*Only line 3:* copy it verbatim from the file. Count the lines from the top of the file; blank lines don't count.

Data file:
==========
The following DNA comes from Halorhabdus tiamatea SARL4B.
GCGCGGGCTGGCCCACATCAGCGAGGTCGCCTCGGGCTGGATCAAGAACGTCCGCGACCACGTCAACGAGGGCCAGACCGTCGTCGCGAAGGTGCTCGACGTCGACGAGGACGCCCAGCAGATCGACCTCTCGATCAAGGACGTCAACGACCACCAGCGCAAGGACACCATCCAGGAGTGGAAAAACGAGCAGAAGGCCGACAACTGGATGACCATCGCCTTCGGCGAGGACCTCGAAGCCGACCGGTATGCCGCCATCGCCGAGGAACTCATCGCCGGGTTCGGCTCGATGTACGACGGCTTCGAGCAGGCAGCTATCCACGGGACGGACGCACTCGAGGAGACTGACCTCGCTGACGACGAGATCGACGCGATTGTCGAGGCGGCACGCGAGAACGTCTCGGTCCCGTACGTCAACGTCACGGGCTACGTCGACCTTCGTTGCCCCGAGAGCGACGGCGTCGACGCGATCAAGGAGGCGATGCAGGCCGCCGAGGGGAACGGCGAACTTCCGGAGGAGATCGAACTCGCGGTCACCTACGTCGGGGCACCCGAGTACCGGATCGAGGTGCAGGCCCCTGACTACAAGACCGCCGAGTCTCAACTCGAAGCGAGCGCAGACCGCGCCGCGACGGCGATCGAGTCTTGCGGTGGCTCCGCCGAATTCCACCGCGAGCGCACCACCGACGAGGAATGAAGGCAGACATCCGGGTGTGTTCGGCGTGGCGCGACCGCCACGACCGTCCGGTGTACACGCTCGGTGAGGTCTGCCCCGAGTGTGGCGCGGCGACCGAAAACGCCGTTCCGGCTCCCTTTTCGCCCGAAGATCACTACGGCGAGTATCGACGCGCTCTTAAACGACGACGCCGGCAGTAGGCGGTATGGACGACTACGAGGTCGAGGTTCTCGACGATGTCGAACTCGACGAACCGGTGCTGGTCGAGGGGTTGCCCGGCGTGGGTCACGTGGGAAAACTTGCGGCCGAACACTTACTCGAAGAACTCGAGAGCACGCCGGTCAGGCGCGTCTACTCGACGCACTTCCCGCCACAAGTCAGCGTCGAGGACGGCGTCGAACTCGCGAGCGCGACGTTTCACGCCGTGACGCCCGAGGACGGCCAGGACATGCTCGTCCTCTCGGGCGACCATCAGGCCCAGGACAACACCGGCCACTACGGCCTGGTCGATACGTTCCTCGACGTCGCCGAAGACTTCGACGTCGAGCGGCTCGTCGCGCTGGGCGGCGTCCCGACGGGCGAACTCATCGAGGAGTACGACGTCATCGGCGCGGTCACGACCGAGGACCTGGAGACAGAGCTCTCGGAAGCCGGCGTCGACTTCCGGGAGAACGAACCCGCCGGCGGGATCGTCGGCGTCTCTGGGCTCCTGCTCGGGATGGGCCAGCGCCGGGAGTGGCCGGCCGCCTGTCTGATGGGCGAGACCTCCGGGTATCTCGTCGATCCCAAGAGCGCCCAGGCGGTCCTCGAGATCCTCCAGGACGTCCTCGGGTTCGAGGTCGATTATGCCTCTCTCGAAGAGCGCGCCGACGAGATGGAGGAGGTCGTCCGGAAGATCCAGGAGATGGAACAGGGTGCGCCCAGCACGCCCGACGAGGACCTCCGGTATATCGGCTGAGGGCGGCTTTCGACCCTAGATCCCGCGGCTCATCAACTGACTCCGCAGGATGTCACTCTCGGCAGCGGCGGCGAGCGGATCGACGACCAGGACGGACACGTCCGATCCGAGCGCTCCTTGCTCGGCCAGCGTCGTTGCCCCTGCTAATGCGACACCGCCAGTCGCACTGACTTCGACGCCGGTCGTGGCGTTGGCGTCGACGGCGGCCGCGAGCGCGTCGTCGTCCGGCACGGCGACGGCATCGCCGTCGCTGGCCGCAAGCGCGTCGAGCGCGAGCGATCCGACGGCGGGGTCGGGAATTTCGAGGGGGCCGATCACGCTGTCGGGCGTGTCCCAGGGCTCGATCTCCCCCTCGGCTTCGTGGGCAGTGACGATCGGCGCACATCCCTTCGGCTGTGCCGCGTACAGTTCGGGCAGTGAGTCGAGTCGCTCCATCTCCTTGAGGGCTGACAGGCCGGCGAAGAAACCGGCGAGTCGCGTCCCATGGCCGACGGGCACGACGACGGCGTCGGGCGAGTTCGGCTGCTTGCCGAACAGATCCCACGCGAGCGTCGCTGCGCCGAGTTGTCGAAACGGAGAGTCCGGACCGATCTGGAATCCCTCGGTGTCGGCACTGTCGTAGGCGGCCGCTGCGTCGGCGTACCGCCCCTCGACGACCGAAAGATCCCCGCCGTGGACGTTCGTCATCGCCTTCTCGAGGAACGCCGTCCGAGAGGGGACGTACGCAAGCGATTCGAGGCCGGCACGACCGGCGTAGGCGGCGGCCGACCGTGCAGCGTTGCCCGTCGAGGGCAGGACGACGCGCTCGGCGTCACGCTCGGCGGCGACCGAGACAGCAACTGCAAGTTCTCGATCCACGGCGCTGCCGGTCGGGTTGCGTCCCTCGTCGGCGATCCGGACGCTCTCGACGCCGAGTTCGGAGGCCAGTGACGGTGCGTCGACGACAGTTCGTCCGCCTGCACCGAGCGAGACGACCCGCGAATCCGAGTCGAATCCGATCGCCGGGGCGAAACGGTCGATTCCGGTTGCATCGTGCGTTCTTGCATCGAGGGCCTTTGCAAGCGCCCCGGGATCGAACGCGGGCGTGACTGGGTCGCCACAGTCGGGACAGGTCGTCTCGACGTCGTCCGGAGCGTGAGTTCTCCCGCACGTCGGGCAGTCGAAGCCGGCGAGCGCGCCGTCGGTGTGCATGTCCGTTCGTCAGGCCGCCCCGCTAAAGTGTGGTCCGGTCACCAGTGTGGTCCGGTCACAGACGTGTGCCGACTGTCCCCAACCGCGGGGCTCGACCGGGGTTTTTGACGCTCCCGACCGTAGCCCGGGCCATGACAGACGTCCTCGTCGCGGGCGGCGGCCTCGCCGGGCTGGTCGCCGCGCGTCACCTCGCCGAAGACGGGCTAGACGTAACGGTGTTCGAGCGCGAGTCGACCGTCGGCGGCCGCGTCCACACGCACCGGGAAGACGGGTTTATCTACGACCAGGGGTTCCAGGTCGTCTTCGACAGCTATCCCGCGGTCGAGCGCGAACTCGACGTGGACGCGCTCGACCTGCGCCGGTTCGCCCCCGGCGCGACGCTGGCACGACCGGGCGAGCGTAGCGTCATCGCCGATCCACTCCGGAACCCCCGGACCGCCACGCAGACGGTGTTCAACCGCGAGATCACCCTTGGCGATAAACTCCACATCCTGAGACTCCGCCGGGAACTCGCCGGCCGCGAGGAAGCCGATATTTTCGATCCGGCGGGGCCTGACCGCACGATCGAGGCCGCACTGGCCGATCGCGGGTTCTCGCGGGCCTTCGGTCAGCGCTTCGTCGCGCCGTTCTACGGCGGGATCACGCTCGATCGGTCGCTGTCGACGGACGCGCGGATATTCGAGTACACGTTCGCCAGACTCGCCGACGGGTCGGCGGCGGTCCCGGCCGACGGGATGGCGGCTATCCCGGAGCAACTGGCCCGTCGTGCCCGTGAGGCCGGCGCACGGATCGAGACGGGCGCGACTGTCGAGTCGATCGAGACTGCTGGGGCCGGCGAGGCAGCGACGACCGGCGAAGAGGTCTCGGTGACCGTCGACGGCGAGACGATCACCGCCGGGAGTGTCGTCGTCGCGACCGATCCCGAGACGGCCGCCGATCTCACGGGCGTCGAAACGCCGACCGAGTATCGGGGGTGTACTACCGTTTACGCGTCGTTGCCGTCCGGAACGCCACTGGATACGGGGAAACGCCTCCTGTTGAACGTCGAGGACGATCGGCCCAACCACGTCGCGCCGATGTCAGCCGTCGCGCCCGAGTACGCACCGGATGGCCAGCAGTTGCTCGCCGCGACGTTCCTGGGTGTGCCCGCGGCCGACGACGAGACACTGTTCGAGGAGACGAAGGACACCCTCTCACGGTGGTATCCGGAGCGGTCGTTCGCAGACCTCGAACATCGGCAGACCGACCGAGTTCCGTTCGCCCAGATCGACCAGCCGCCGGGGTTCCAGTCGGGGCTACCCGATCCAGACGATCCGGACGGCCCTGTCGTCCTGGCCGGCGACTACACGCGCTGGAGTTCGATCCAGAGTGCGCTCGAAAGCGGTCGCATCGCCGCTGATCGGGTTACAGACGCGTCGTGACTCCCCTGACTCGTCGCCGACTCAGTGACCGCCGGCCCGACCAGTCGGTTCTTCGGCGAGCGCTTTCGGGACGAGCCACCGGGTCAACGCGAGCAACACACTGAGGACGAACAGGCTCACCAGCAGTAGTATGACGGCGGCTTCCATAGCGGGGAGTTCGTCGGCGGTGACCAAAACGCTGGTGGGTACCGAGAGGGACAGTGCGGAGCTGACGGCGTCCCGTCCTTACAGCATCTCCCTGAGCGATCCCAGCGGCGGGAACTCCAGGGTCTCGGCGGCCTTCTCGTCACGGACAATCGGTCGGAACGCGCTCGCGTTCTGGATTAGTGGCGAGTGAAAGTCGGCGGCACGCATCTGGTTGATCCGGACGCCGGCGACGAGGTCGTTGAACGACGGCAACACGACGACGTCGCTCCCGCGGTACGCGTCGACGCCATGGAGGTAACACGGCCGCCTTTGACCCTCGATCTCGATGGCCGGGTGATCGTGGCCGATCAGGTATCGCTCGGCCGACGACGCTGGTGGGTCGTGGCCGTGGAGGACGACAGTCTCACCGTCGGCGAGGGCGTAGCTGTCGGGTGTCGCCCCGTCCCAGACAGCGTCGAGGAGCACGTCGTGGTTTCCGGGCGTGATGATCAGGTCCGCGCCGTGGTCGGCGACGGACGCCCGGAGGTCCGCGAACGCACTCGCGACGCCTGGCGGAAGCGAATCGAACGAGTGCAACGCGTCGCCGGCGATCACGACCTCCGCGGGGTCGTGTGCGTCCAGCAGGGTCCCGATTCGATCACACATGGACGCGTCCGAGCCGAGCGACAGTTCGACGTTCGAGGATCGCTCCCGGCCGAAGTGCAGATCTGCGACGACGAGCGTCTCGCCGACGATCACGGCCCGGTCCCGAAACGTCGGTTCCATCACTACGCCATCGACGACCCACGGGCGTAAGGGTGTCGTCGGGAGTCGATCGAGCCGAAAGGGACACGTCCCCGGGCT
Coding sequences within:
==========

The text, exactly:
Coding sequences within: